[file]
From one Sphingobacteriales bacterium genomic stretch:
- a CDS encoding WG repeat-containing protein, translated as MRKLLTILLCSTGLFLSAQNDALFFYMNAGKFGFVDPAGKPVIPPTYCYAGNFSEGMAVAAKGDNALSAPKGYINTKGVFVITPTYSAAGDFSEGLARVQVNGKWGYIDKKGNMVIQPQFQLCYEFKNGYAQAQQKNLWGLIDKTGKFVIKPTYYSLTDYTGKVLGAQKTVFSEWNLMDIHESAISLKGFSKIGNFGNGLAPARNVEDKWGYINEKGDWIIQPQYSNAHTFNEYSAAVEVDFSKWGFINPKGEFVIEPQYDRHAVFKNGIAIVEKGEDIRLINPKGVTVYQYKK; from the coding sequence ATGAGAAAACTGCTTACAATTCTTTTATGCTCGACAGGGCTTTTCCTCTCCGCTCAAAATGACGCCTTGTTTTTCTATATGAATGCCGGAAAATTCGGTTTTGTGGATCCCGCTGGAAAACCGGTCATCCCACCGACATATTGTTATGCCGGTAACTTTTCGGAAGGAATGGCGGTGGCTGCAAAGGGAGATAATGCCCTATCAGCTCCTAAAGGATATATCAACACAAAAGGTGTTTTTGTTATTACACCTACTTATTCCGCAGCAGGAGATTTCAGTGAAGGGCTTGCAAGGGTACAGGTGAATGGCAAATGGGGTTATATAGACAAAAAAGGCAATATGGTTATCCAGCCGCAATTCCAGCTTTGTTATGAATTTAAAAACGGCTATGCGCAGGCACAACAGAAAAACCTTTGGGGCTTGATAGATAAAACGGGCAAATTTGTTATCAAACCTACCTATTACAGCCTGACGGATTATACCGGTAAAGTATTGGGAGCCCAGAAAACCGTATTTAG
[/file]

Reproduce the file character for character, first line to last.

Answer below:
From one Sphingobacteriales bacterium genomic stretch:
- a CDS encoding WG repeat-containing protein, translated as MRKLLTILLCSTGLFLSAQNDALFFYMNAGKFGFVDPAGKPVIPPTYCYAGNFSEGMAVAAKGDNALSAPKGYINTKGVFVITPTYSAAGDFSEGLARVQVNGKWGYIDKKGNMVIQPQFQLCYEFKNGYAQAQQKNLWGLIDKTGKFVIKPTYYSLTDYTGKVLGAQKTVFSEWNLMDIHESAISLKGFSKIGNFGNGLAPARNVEDKWGYINEKGDWIIQPQYSNAHTFNEYSAAVEVDFSKWGFINPKGEFVIEPQYDRHAVFKNGIAIVEKGEDIRLINPKGVTVYQYKK; from the coding sequence ATGAGAAAACTGCTTACAATTCTTTTATGCTCGACAGGGCTTTTCCTCTCCGCTCAAAATGACGCCTTGTTTTTCTATATGAATGCCGGAAAATTCGGTTTTGTGGATCCCGCTGGAAAACCGGTCATCCCACCGACATATTGTTATGCCGGTAACTTTTCGGAAGGAATGGCGGTGGCTGCAAAGGGAGATAATGCCCTATCAGCTCCTAAAGGATATATCAACACAAAAGGTGTTTTTGTTATTACACCTACTTATTCCGCAGCAGGAGATTTCAGTGAAGGGCTTGCAAGGGTACAGGTGAATGGCAAATGGGGTTATATAGACAAAAAAGGCAATATGGTTATCCAGCCGCAATTCCAGCTTTGTTATGAATTTAAAAACGGCTATGCGCAGGCACAACAGAAAAACCTTTGGGGCTTGATAGATAAAACGGGCAAATTTGTTATCAAACCTACCTATTACAGCCTGACGGATTATACCGGTAAAGTATTGGGAGCCCAGAAAACCGTATTTAG